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UK's top financial officer kills 'death tax' on pensions

I've been keeping a close eye on the United Kingdom for the last week because the hubby was in Scotland covering the Ryder Cup international golf tournament.

That event got a lot of attention, especially since it came on the heels of Scotland's vote to remain part of the UK. Then there was the European golfers' trouncing of their U.S. counterparts.

Now financial and tax folks are focusing on our closest European ally because of the decision by the UK's top financial officer to abolish its tax on some inherited pensions.

George Osborne announces to the gathering of the Conservative Party Conference in Birmingham, England, that he is ending the 55 percent tax on pensions left to family members. Video via Belfast Telegraph.

"There are still rules that say you cannot pass on to the next generation any of your pension pot when you die without paying a punitive 55 percent tax on it. Now I could choose to cut this tax rate. Instead, I choose to abolish it altogether," said UK Chancellor of the Exchequer George Osborne in remarks at today's (Sept. 29) session of the Conservative Party Conference in Birmingham, England.

"People who have worked and saved all their lives will be able to pass on their hard-earned pensions to their families tax free, effective from today," added Osborne, whose financial role is essentially the equivalent of the Treasury Secretary here in the United States.

'Today' actually means April 2015: While Osborne said the so-called death tax is dead "effective from today," the tax actually will be on life support for a while.

The official UK government website clarifies that the pension tax change will take effect next spring:

"The Chancellor today (Monday 29 September) announced that from April 2015 individuals will have the freedom to pass on their unused defined contribution pension to any nominated beneficiary when they die, rather than paying the 55% tax charge which currently applies to pensions passed on at death."

The pension tax currently applies to untouched "defined contribution" amounts left by those aged 75 or older, as well as to pensions from which money has already been withdrawn.

Under the change, pension heirs will pay only the marginal income tax rate, or no tax at all if the deceased was under 75 and the pension is left untouched.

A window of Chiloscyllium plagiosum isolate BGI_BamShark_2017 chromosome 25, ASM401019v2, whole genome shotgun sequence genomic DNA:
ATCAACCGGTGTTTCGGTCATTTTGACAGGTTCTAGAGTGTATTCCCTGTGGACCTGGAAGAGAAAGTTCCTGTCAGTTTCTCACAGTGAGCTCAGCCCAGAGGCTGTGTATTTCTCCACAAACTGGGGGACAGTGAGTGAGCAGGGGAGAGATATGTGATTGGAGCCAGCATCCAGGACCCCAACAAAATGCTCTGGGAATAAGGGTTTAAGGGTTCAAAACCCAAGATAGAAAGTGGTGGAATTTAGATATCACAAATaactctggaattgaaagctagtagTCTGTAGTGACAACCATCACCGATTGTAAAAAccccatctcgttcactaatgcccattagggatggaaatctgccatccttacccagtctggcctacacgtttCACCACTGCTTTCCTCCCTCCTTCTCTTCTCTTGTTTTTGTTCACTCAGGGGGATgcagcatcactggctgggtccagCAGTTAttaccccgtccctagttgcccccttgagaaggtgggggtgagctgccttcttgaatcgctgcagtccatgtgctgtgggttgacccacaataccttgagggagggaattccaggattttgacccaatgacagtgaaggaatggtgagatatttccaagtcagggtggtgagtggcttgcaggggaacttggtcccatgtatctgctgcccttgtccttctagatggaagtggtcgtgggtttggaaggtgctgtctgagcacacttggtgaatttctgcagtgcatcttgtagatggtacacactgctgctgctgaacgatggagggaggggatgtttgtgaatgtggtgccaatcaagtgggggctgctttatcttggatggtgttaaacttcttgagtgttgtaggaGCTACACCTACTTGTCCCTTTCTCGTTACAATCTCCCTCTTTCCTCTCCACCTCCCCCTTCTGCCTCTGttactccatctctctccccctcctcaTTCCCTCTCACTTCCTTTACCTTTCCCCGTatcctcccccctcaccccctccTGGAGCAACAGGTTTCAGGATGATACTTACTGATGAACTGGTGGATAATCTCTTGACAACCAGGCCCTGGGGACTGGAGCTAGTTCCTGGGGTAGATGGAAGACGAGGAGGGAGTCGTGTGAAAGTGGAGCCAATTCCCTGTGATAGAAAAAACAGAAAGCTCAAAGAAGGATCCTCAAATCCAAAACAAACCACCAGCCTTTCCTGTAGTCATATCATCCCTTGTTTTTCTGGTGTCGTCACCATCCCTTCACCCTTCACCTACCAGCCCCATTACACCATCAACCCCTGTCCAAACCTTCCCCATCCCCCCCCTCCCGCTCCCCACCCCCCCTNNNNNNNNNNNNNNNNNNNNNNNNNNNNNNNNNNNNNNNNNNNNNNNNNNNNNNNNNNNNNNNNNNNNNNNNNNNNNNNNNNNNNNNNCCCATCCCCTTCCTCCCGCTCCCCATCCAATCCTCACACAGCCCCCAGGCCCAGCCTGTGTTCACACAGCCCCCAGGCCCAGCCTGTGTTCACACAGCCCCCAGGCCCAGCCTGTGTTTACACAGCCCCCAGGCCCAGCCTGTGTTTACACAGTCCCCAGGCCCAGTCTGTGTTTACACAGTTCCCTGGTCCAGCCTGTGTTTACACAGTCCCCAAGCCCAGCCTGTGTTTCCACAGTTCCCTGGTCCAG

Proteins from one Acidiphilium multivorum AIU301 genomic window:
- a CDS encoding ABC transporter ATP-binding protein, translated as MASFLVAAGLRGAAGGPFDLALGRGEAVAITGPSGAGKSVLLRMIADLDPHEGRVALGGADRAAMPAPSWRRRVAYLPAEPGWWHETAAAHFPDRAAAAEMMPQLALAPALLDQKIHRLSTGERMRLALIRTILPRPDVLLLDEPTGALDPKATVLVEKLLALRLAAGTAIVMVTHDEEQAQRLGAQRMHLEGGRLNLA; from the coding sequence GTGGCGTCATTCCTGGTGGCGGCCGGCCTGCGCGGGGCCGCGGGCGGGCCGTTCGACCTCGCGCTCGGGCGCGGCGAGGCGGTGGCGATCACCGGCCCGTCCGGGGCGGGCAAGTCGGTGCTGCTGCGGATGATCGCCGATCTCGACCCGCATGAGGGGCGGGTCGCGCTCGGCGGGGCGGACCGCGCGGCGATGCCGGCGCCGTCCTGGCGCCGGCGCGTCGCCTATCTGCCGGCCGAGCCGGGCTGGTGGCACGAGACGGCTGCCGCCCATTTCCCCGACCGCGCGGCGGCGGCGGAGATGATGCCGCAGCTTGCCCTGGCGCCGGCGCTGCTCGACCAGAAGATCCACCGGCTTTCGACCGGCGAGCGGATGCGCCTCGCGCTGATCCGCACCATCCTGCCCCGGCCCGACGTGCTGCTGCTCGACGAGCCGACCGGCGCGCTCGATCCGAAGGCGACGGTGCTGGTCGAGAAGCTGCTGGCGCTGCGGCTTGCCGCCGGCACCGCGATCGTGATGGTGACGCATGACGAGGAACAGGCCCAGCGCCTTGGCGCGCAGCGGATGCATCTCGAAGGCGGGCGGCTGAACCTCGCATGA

The change is estimated to cost the UK treasury approximately £150 million ($190 million U.S.) per year.

Younger workers' benefits cut, too: While older UK residents and their families might cheer the pension tax change, others aren't so thrilled with some of Osborne's other announced fiscal moves.

Osborne told his party's assembly that some workers' benefits would be frozen for two years. Affected programs include the Jobseeker's Allowance, Income Support, Child Tax Credit and Working Tax Credit, and Child Benefit and Employment Support Allowance.

That austerity move is projected to save more than £3 billion pounds ($3.81 billion U.S.) a year. That amount, in conjunction with £25 billion pounds ($31.7 billion U.S.) in annual spending cuts, is aimed at eliminating UK's deficit.

As expected, Labour Party members denounced the moves. They accused the conservative Tory Party of choosing to reward the richest one percent with billions in tax cuts, while cutting tax credits that make work pay for millions of striving families.

"While working people have seen their wages fall by £1,600 ($2,030 U.S.) a year since 2010, the Tories have once again shown they are the party of a privileged few at the top," a Labour member told BBC News.

Sound familiar, my fellow Americans?

Anti-estate tax advocates and government benefit foes in the United States will be closely watching how these moves in the United Kingdom play out, both politically and economically.

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